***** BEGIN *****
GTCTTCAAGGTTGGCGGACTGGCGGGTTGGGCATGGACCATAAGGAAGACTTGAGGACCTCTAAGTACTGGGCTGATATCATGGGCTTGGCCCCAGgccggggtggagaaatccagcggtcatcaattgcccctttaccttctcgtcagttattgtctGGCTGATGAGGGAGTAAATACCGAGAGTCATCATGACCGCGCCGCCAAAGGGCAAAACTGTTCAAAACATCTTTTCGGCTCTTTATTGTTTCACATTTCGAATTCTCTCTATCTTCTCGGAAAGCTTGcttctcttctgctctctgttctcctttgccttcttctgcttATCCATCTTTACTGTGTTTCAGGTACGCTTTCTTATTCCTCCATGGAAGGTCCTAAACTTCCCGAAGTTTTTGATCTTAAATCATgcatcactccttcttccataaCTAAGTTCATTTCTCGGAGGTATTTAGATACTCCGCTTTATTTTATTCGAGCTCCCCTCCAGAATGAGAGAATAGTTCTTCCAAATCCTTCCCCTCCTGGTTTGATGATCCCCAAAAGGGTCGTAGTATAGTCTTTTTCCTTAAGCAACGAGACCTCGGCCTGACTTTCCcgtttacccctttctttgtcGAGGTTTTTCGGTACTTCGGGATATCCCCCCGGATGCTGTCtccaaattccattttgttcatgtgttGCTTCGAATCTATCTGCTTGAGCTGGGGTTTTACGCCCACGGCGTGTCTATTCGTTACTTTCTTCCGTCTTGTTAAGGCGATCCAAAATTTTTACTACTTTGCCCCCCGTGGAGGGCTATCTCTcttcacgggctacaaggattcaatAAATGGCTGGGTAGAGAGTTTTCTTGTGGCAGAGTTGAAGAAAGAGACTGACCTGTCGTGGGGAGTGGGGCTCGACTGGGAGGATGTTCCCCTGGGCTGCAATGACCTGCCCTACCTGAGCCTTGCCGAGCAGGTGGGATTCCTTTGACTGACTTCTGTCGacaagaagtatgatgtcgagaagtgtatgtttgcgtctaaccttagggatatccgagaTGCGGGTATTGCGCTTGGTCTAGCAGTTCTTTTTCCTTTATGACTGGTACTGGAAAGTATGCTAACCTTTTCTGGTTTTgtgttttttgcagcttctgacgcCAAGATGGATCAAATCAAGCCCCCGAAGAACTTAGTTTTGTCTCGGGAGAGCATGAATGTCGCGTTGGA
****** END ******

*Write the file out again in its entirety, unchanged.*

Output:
GTCTTCAAGGTTGGCGGACTGGCGGGTTGGGCATGGACCATAAGGAAGACTTGAGGACCTCTAAGTACTGGGCTGATATCATGGGCTTGGCCCCAGgccggggtggagaaatccagcggtcatcaattgcccctttaccttctcgtcagttattgtctGGCTGATGAGGGAGTAAATACCGAGAGTCATCATGACCGCGCCGCCAAAGGGCAAAACTGTTCAAAACATCTTTTCGGCTCTTTATTGTTTCACATTTCGAATTCTCTCTATCTTCTCGGAAAGCTTGcttctcttctgctctctgttctcctttgccttcttctgcttATCCATCTTTACTGTGTTTCAGGTACGCTTTCTTATTCCTCCATGGAAGGTCCTAAACTTCCCGAAGTTTTTGATCTTAAATCATgcatcactccttcttccataaCTAAGTTCATTTCTCGGAGGTATTTAGATACTCCGCTTTATTTTATTCGAGCTCCCCTCCAGAATGAGAGAATAGTTCTTCCAAATCCTTCCCCTCCTGGTTTGATGATCCCCAAAAGGGTCGTAGTATAGTCTTTTTCCTTAAGCAACGAGACCTCGGCCTGACTTTCCcgtttacccctttctttgtcGAGGTTTTTCGGTACTTCGGGATATCCCCCCGGATGCTGTCtccaaattccattttgttcatgtgttGCTTCGAATCTATCTGCTTGAGCTGGGGTTTTACGCCCACGGCGTGTCTATTCGTTACTTTCTTCCGTCTTGTTAAGGCGATCCAAAATTTTTACTACTTTGCCCCCCGTGGAGGGCTATCTCTcttcacgggctacaaggattcaatAAATGGCTGGGTAGAGAGTTTTCTTGTGGCAGAGTTGAAGAAAGAGACTGACCTGTCGTGGGGAGTGGGGCTCGACTGGGAGGATGTTCCCCTGGGCTGCAATGACCTGCCCTACCTGAGCCTTGCCGAGCAGGTGGGATTCCTTTGACTGACTTCTGTCGacaagaagtatgatgtcgagaagtgtatgtttgcgtctaaccttagggatatccgagaTGCGGGTATTGCGCTTGGTCTAGCAGTTCTTTTTCCTTTATGACTGGTACTGGAAAGTATGCTAACCTTTTCTGGTTTTgtgttttttgcagcttctgacgcCAAGATGGATCAAATCAAGCCCCCGAAGAACTTAGTTTTGTCTCGGGAGAGCATGAATGTCGCGTTGGA